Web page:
There are a couple of interesting bits of information. First, there is a significant ramp in the anti-doping budget from 2013 through 2016. In 2013, the actual spend was $2 million. In 2014, the anti-doping budget is planned at $2.6. It hits $3 million in 2015 and $3.1 by 2016. This planned spending represents an increase of over 50 percent. (See the budget tables on page 12.)
Hopefully, the increase in budget is spent on designing and executing an effective and intelligent anti-doping program.
The other bits from anti-doping are the following (on page 152):
The number of samples collected under the Programme in 2013 rose by 26% compared to 2012, and a further increase is anticipated in 2014. (See figure 1). Following its introduction into the Programme in 2013, around 350 Athlete Biological Passport blood samples have been collected in 2014 at the time of writing. The total of 2,185 samples collected under the TADP in 2013 represents about two thirds of all samples collected from tennis players by all anti-doping agencies...I have to say that I'm not sure having the shortest time for TUE decisions is something to be proud of. How closely is the ITF looking at the applications?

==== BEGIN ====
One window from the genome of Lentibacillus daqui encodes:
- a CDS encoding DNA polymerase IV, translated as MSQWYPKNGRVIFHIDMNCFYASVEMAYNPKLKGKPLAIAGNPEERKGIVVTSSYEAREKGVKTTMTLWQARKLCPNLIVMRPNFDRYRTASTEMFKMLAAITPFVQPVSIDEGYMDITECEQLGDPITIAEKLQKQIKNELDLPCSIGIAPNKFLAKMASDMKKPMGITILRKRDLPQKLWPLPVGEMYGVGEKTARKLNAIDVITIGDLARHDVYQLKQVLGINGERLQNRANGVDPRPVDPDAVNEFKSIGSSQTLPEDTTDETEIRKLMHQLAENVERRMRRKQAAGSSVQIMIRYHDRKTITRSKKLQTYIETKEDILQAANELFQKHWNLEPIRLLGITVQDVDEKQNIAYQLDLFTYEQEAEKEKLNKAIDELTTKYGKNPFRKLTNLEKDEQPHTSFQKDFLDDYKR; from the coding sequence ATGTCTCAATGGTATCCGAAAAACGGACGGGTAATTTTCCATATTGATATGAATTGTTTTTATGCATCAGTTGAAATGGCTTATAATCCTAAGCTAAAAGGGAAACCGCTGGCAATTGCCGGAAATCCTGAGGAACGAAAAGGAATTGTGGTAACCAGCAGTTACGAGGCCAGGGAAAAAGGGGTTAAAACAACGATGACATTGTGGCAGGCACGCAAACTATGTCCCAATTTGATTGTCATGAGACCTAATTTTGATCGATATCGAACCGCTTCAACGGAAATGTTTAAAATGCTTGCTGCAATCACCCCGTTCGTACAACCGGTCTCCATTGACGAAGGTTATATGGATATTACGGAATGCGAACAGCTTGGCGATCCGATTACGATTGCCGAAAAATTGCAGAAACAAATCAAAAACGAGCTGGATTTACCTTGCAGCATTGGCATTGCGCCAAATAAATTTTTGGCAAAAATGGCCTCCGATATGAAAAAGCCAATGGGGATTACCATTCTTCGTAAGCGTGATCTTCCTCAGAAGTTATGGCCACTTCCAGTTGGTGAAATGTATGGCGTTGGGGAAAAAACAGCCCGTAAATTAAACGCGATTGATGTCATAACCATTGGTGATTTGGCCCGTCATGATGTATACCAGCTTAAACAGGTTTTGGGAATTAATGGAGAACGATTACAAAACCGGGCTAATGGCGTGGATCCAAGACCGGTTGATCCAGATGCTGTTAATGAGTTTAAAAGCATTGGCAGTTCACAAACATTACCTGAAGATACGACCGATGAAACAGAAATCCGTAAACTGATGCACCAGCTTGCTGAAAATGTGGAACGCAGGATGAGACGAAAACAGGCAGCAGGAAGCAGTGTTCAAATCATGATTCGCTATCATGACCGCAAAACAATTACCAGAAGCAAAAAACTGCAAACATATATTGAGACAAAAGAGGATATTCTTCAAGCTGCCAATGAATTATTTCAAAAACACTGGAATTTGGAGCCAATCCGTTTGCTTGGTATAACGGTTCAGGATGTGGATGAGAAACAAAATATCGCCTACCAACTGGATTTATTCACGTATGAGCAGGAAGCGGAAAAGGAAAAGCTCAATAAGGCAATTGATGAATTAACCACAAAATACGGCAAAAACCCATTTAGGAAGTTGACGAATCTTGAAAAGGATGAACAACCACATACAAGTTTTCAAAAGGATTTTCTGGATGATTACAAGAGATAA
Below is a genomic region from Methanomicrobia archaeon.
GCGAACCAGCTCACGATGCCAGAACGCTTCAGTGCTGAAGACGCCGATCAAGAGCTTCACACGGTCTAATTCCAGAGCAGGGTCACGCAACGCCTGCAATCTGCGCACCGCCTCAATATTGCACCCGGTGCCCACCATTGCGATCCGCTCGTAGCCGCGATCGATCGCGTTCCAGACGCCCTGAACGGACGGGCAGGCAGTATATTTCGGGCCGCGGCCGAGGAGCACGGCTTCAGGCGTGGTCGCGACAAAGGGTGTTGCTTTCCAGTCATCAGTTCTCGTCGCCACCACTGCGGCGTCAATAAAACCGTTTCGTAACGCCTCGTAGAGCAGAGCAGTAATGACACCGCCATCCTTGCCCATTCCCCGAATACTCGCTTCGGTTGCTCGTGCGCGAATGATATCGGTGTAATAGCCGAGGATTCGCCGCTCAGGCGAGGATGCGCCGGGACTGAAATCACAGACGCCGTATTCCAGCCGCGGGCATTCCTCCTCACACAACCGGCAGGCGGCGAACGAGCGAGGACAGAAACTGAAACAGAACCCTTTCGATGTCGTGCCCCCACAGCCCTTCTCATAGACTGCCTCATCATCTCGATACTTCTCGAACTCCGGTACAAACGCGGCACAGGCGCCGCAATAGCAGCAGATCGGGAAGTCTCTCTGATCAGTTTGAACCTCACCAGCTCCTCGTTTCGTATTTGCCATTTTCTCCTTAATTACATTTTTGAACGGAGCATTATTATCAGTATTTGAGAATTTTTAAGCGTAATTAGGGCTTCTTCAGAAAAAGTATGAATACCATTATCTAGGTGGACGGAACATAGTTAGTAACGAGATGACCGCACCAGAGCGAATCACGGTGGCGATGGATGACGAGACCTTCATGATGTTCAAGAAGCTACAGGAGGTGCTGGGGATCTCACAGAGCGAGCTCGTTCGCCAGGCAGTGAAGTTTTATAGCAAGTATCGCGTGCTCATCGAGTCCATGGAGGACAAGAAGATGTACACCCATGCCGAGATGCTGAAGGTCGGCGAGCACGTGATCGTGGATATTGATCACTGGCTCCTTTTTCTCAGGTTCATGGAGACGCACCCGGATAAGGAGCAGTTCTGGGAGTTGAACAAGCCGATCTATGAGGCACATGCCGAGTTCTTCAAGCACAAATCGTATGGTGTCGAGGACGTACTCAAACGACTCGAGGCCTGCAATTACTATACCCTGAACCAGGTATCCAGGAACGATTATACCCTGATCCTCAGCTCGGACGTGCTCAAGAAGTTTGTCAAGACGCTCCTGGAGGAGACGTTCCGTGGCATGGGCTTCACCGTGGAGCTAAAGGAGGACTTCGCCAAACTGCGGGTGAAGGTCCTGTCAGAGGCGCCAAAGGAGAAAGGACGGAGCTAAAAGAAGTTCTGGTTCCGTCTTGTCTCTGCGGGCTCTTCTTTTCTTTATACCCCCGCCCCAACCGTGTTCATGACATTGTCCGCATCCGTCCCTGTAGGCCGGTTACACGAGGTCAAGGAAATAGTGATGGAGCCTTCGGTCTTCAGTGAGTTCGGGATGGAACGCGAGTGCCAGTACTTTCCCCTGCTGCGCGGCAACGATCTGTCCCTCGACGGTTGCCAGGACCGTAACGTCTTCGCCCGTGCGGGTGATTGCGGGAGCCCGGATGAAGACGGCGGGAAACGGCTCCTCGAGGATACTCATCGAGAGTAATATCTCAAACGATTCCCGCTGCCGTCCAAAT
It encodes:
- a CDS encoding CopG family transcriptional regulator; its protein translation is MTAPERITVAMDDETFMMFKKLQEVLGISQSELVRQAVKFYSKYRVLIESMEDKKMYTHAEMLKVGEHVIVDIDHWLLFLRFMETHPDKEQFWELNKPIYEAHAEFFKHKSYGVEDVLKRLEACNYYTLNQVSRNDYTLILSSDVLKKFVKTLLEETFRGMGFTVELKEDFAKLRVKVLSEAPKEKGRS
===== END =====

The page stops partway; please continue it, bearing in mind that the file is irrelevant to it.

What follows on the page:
A total of 48 Therapeutic Use Exemptions (TUE) were granted under the TADP in 2013. The average time from receipt of a complete TUE application to a decision by the TUE Committee was again under 3 days, which is believed to be the shortest of any anti-doping organisation.
The 2014 Programme is fully compliant with the World Anti-Doping Code. Testing under the 2014 TADP is ongoing, and at the time of writing, over 1,000 samples have been collected from around 40 events, including Davis Cup, Fed Cup, Grand Slams, ATP Tour and WTA Tour and Professional Circuits.
An additional point I'd make is that the ITF came in $208,000 over-budget for anti-doping spending for 2013 (budget of $1,848M v. actual $2,056). The extra-expenditure is described as being caused by "legal costs required for the cases which came up in the year." (page 7) This result is significantly different from the four previous years of underspend, where costs were typically stated to be "lower than expected due to fewer positive cases."
So, what exactly happened on legals costs in 2013 that was so different from previous years?
2012: $180K under
2011: $288K under
2010: $301K under
2009: $122K under